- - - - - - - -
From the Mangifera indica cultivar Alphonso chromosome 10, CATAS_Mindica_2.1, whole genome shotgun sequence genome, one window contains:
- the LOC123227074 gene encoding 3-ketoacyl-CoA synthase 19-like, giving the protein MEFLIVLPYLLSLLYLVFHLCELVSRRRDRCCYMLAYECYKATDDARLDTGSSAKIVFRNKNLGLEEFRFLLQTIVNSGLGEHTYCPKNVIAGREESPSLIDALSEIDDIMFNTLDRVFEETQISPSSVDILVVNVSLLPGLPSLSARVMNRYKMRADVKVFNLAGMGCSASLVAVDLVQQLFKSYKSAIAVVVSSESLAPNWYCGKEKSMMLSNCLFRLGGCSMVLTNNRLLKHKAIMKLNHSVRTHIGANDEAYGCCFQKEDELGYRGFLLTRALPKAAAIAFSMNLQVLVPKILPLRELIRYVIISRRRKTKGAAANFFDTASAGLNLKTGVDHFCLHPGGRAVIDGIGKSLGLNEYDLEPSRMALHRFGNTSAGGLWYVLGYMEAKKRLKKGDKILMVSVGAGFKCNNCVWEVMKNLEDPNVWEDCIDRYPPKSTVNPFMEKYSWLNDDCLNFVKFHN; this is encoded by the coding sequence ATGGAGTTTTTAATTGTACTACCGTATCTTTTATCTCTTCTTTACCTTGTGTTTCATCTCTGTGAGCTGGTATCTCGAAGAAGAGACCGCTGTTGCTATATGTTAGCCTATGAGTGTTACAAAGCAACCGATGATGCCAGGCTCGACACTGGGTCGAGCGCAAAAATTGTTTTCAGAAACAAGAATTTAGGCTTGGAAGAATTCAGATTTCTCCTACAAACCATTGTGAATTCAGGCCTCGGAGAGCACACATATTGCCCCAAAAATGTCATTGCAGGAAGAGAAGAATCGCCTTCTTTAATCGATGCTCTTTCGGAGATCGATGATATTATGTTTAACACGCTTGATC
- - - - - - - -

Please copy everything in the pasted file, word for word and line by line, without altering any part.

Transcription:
From the Mangifera indica cultivar Alphonso chromosome 10, CATAS_Mindica_2.1, whole genome shotgun sequence genome, one window contains:
- the LOC123227074 gene encoding 3-ketoacyl-CoA synthase 19-like, giving the protein MEFLIVLPYLLSLLYLVFHLCELVSRRRDRCCYMLAYECYKATDDARLDTGSSAKIVFRNKNLGLEEFRFLLQTIVNSGLGEHTYCPKNVIAGREESPSLIDALSEIDDIMFNTLDRVFEETQISPSSVDILVVNVSLLPGLPSLSARVMNRYKMRADVKVFNLAGMGCSASLVAVDLVQQLFKSYKSAIAVVVSSESLAPNWYCGKEKSMMLSNCLFRLGGCSMVLTNNRLLKHKAIMKLNHSVRTHIGANDEAYGCCFQKEDELGYRGFLLTRALPKAAAIAFSMNLQVLVPKILPLRELIRYVIISRRRKTKGAAANFFDTASAGLNLKTGVDHFCLHPGGRAVIDGIGKSLGLNEYDLEPSRMALHRFGNTSAGGLWYVLGYMEAKKRLKKGDKILMVSVGAGFKCNNCVWEVMKNLEDPNVWEDCIDRYPPKSTVNPFMEKYSWLNDDCLNFVKFHN; this is encoded by the coding sequence ATGGAGTTTTTAATTGTACTACCGTATCTTTTATCTCTTCTTTACCTTGTGTTTCATCTCTGTGAGCTGGTATCTCGAAGAAGAGACCGCTGTTGCTATATGTTAGCCTATGAGTGTTACAAAGCAACCGATGATGCCAGGCTCGACACTGGGTCGAGCGCAAAAATTGTTTTCAGAAACAAGAATTTAGGCTTGGAAGAATTCAGATTTCTCCTACAAACCATTGTGAATTCAGGCCTCGGAGAGCACACATATTGCCCCAAAAATGTCATTGCAGGAAGAGAAGAATCGCCTTCTTTAATCGATGCTCTTTCGGAGATCGATGATATTATGTTTAACACGCTTGATC